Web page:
The government should be mindful of information security online despite their convenience, as more officials and government institutes in China use new media, experts said.
Recently, Yang Hongbo, deputy governor of Southwest China's Sichuan Province, Zhai Qing, vice minister of environmental protection, and other officials opened a chat group on WeChat to discuss ways of protecting the source of water and curbing relevant illegal activities along the Yangtze River, the People's Daily reported.
Members of the group are required to submit weekly reports about progress of their work, according to the report, adding all members of the chat group hailed the new approach.
"The WeChat group provides a more direct and quicker way of sending and receiving messages," a group member was quoted by the newspaper as saying.
"Compared with face-to-face meetings, the app does provide a more efficient way for officials to communicate," Qi Xingfa, an associate professor at the Department of Political Science of East China Normal University, told the Global Times.
Aside from WeChat, officials and government agencies have began to use public WeChat accounts and Sina Weibo to provide information and receive public feedback.
Zhao Hui, the mayor of Deyang in Sichuan, has gained popularity since he started using his Sina Weibo account for public affairs, including responding to netizens' appeals.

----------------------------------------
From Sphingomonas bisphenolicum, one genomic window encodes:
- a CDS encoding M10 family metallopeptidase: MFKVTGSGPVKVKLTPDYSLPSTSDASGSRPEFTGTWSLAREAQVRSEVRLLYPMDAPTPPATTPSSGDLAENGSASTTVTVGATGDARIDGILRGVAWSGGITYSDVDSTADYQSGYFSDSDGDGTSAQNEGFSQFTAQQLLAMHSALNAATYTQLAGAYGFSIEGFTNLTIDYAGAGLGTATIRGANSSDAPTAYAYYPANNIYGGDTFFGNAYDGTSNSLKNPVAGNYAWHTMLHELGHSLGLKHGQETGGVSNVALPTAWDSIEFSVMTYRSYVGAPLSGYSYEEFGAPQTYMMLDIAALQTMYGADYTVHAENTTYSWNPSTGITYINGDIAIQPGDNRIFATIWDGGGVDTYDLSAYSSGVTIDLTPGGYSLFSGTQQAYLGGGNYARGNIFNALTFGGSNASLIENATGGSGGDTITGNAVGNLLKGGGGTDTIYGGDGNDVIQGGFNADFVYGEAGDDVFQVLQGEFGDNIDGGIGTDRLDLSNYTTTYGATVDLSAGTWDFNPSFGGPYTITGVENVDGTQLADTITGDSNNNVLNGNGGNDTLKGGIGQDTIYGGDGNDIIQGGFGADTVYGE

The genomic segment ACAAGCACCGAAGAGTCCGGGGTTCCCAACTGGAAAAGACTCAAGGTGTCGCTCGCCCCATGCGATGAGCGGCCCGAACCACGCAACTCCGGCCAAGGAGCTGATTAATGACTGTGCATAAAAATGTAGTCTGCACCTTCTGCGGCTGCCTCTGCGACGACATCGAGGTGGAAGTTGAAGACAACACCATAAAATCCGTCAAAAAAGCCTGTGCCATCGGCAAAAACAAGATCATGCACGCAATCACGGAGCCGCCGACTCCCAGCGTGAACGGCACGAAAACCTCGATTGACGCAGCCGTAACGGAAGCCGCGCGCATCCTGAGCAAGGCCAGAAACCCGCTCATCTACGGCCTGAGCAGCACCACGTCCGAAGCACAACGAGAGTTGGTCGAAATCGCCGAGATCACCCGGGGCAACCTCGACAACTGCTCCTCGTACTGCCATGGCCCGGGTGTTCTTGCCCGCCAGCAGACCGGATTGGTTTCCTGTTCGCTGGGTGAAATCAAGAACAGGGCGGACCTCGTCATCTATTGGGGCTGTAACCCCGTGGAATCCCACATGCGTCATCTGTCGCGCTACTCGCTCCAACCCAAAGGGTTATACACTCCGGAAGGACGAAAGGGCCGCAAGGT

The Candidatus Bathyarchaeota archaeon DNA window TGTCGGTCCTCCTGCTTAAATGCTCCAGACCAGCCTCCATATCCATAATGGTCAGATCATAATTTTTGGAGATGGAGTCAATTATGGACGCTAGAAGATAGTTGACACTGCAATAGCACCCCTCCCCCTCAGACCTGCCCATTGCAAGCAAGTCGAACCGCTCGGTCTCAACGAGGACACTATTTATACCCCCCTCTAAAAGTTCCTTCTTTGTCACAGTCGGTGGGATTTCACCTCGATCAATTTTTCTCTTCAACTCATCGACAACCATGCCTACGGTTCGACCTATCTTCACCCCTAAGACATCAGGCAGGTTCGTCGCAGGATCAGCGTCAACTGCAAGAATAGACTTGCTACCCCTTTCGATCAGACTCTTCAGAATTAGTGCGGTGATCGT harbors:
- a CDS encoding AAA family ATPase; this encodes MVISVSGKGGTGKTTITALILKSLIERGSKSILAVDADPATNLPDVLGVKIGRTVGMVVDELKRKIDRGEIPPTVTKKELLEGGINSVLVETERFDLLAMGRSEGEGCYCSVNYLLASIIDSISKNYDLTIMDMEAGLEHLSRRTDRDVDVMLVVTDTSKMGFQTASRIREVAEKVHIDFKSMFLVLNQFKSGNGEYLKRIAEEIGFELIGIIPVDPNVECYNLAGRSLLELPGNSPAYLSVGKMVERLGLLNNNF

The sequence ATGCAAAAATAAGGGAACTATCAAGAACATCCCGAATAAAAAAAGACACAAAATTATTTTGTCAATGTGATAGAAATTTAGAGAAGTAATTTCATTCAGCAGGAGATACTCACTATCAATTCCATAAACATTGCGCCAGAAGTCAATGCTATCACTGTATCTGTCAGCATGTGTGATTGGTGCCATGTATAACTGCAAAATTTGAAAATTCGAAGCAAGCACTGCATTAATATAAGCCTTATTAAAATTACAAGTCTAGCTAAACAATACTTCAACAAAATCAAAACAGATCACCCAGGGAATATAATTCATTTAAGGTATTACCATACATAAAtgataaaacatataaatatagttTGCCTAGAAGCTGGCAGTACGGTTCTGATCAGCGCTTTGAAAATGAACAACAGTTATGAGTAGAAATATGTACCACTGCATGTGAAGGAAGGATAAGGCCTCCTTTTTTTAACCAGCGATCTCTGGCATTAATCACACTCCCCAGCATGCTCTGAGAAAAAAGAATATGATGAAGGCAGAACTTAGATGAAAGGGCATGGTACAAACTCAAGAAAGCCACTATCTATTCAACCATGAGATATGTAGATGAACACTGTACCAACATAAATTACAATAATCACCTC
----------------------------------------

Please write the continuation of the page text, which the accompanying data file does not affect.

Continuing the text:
The Central Commission for Discipline Inspection (CCDI) of the Communist Party of China, China's top discipline watchdog, launched its WeChat account in 2016 as a new way of receiving tips on the "four undesirable work styles" which form part of the government's austerity campaign, the Xinhua News Agency reported.
The public can report undesirable work styles - formalism, bureaucracy, hedonism and extravagance - to the CCDI through the WeChat account, according to a statement on the CCDI's website.
"Open platforms such as Sina Weibo and WeChat public account provide a convenient way for the public to speak out their opinions to the government, and it's also a way for the public to monitor the government, which keeps the government transparent and on its toes," Qi said.
However, officials should also be cautious about using social media in handling government affairs, especially with sensitive and confidential information, Zhu Lijia, a professor of public management at the Chinese Academy of Governance, told the Global Times.
Qi also said sometimes it is difficult to identify group members, which makes securing information a big concern.
"We only talk about everyday work or communicate with colleagues on WeChat, but not on issues of importance," Dorje, an official from the Tibetan Autonomous Prefecture of Yushu, Northwest China's Qinghai Province, told the Global Times.